NO+
H,PO,-
81
p
Q
83
Y’ = Y 2 = CHZ-CO-N(Et)z
The multifarious possibilities available to calixarenes are
demonstrated further by the use of specifically modified derivatives as phase transfer catalysts,[3231as pseudo-stationary
phases in capillary electrophoresis13241and as host components
in sensorsr3251(e.g. for organic molecules), though space does not
permit a detailed discussion. Redox-active hosts such as calixarenes with p-quinone units may however provide new possibilitie~.‘~~~~
Special mention should be made of the separation and purification of C,, with the help of c a l i x a r e n e ~ . [ ~In~ ’contrast
~
to
C7,,, C,, forms a relatively insoluble 1 : 1 complex with tertbutylcalix[8]arene in toluene; this can be purified by recrystallization and split into its components with CHCI,, which can
then readily be separated. The denser C,, sinks to the bottom of
the vessel and can in this way be obtained in larger quantities
with a degree of purity >99.5%.[327”1Enrichment of C,, is
possible by complexation with tert-butylcalix[6]arene. Thus the
authors suggest that the readily available calixarenes afford an
inexpensive approach to the expensive fullerenes. The supramolecular interaction between fullerenes and calixarenes or
similar host
also appears to be of fundamental
interest.
738
Our own work in this area has been supported by the Deutsclze
ForschungsgemeinschaJt and the European Community, and we
thank both organizations for this support. I also wish to thank
those many colleagues who have helped in the preparation of this
manuscript both by critical discussion and constructive suggestions and by providing me with results, manuscripts, and figures.
M y thanks are due in particular to Dr. I. ThondorLfor the figures
based on X-ray structural analyses and to Dr. C. Griittner and
Dipl.-Cliem. 0. Mogck for their careful corrections.
Received: December 11. 1993
Addendum: November 29, 1994 [A431E]
German version: Angew. Chem. 1995, 107, 785
Translated by Dr. T. N. Mitchell, Dortmund ( F R G )
[l] C. D. Gutsche, Culixurenes, The Royal Society of Chemistry. Cambridge.
England. 1989.
[2] Calixurenes. A Versatile Class of’Macruc.yclic.Compounds, (Eds. : J. Vicens, V.
Bohmer), Kluwer, Dordrecht, 1991.
[3] a) An exact molecular weight determination was difficult and several “tetramers” were later shown to be octamers. b) An excellent description of the
development ofcalixarene chemistry can be found in ref. [I]. Together with [2]
this provides details of all the important developments up to the end of the
1980s. For a special acknowledgement of the earliest developments see: T.
Kappe. Oe.wrr. Chrm. Z g . 1992. 93, 28-31
[4] a) A. Collet. Telruhedron 1987,43, 5725-5759; b) A. Collet. J. P. Dutasta. B.
Lozach, Adv. Suprumol. Chmr. 1993, 3. 1-35; c) A. Collet. J.-P. Dutasta, B.
.
Chem. 1993, 165. 103-129.
Lozach, J. Canceill, R J ~Curr.
[5] a) See also the recent review of some aspects of the chemistry of calixarenes
derived from phenol: S. Shinkai, Trrrohedron, 1993,49,8933-8968. b) Because
of the variety of possibilities they offer. calixarenes are described there (in
comparison with crown ethers and cryptands) as “supramolecules of the third
generation”: see also S. Shinkai, Adv. Suprmnul. Chem. 1993,3,97-130. c) A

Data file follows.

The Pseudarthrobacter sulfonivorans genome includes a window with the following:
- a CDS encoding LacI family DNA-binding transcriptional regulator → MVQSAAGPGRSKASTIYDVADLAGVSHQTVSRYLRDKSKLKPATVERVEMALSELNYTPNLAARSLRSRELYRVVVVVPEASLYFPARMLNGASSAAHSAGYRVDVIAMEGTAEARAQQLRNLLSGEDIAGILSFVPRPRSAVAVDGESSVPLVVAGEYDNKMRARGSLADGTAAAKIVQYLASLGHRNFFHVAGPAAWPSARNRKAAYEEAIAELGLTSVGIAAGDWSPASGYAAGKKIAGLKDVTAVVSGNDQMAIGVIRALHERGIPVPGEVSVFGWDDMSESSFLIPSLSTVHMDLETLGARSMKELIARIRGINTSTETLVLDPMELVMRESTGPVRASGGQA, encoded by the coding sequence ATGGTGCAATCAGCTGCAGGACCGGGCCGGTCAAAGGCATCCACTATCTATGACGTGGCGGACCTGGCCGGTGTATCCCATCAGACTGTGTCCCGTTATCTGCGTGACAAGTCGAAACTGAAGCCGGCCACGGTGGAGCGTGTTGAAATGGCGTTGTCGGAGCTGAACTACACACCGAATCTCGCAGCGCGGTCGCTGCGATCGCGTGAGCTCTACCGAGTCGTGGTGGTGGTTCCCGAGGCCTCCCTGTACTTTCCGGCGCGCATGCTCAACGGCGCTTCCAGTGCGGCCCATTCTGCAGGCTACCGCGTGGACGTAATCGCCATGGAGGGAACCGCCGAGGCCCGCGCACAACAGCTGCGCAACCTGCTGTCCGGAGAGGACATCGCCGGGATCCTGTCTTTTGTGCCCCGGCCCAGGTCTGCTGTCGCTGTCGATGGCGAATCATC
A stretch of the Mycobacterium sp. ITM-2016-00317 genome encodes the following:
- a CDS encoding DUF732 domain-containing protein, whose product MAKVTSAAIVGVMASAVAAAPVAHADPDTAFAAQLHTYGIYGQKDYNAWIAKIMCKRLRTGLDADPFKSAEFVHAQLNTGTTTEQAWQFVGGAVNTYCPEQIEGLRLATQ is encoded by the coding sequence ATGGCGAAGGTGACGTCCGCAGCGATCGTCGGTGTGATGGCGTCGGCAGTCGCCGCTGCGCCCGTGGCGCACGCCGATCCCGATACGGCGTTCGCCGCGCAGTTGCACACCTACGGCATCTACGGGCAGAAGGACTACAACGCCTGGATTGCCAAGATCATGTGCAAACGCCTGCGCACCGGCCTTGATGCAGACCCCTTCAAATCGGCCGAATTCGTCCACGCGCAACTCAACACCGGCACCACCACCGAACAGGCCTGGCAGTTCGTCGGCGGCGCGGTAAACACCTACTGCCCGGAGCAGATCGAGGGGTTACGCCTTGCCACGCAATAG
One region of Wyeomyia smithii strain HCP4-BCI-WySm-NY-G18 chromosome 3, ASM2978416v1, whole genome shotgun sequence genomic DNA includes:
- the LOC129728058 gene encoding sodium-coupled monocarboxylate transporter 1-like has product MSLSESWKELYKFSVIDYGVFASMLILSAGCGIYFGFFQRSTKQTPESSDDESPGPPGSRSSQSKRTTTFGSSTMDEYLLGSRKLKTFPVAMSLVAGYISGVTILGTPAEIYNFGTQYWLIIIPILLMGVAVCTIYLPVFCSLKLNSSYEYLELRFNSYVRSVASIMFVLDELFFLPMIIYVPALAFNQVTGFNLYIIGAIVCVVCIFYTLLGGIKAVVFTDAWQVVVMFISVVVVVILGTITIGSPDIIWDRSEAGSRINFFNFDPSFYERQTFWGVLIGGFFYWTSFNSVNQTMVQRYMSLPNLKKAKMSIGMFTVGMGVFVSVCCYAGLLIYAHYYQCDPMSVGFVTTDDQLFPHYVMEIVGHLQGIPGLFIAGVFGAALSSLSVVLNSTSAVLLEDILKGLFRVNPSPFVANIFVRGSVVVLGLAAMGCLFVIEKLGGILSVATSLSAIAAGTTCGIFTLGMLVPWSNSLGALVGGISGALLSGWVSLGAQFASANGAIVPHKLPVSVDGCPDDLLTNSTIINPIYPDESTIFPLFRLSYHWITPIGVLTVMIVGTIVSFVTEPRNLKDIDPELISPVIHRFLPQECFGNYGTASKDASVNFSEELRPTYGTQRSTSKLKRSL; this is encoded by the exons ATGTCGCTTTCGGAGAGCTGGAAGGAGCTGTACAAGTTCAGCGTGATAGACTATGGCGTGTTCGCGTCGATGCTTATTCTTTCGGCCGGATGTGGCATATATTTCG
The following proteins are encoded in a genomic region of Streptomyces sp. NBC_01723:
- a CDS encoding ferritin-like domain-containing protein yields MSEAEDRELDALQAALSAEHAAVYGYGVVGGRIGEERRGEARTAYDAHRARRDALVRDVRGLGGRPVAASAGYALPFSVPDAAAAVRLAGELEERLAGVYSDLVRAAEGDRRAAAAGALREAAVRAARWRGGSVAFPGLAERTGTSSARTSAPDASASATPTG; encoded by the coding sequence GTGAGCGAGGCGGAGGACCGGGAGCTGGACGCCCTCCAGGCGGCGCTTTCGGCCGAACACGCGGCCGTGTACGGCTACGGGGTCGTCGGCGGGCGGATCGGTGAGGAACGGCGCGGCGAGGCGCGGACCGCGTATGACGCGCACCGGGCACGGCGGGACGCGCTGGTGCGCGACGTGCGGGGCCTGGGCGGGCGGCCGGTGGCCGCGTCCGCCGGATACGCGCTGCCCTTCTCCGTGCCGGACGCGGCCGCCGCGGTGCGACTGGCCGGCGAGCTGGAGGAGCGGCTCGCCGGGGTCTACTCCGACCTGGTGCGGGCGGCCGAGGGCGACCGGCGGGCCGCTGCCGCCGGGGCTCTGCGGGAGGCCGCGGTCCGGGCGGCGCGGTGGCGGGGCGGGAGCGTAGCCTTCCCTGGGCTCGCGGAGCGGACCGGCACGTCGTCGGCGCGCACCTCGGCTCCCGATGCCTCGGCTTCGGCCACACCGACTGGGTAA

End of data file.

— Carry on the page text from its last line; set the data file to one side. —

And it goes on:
review of calixarenes as enzyme models i s provided by: J. L. Atwood, G. W.
Orr, K. D. Robinson, F. Haniada, Suprumol. Cliem. 1993, 2, 309-317.
[6] a) C. D. Gutsche. M. Iqbal. Org. Synth. 1990,68,234-237, b) C . D . Gutsche,
B. Dhawan, M. Leonis, D. Steward, h i d . 1990, 68.238 -242; c) J. H . Munch.
C. D. Gutshe. ihid. 1990, 68, 243-246.
171 Although the pentamer i s obtained in considerably lower yield. it can be
synthesized reproducibly when tetralin is used as the reaction medium: D.
Stewart. C. D. Gutsche, Org. Prep. Proc. f n t . 1993, 25, 137-139. b) I n the
meantime the yield has been increased to 16.1%: K . Iwamoto, K. Araki. S.
Shinkai, Bull. Cliern. Soc. Jpn. 1994, 67, 1499- 1502.
[8] See for example: A. Knop, V. Bohmer. L. A. Pilato in Comprehensivr P o / w m r
Science, Vol. 5 (Eds.: G. Allen, J. C. Bevington). Pergamon Press, Oxford
1989, p. 61 1 -647.
[9] a) For template syntheses in general see R. Hoss, F. Vogtle. Angew. Chem.
1994. 106.389-398; Angew. Chem. Int. Ed. Engl. 1994.33, 375-384: b) C. D.
Gutsche, unpublished results, personal communication.
[lo] S. R. Izatt. R. T. Hawkins, J. J. Christensen. R. M. Izatt. J. Am. CAem. Soc.
1985, 107, 63-66.
[ l l ] I. E. Lubitov. E. A. Shokova, V. V. Kovalev, Synlrtr. 1993, 647-648.
[12] Y. Nakamoto. S. Ishida, Mukromol. Chem. RupidCommun. 1982,3,705-707.
(131 Z . Asfari, J. Vicens, Mukromol. Chem. Rupid Cummun. 1989, 10. 181-183
[14] E. Dhawan. S.-I. Chen, C . D. Gutsche, Mukromol. Chem. 1987, 188, 921950.
[15] K . Ardki, A. Yanagi, S. Shinkai, Tr~ruhedron1993. 4Y, 6763-6722.
1161 V. Bocchi, D. Foina, A. Pochini. R. Ungaro, G. D . Andreetti. Teruhrdron
1982. 38. 373-378.
[17] Z. Asfari, J. Vicens. Te~rohedronLrtt. 1988, 29, 2659-2660.
[18] a ) B . Souley. 2. Asfari, J. Vicens. Pol. J. Chem. 1992. 66. 959-961;
b)p-Cumylcalix[6]arene was obtained in 21 % yield: A. Ettahiri, A. Thozet,
M. Perrin, Supromol. Chem. 1994. 3, 191- 196.
[19] C. D . Gutsche, P. F. Pagoria. J. Org. Chem. 1985, 50. 5795-5802.
[20] Y.Nakamoto. personal communication.
1211 a) T. Yamato, Y Saruwatari, S. Nagayama. K. Maeda, M. Tashiro, J. Chem.
SOC. Chem. Commun. 1992, 861 -862. b) Macrocycles with alternating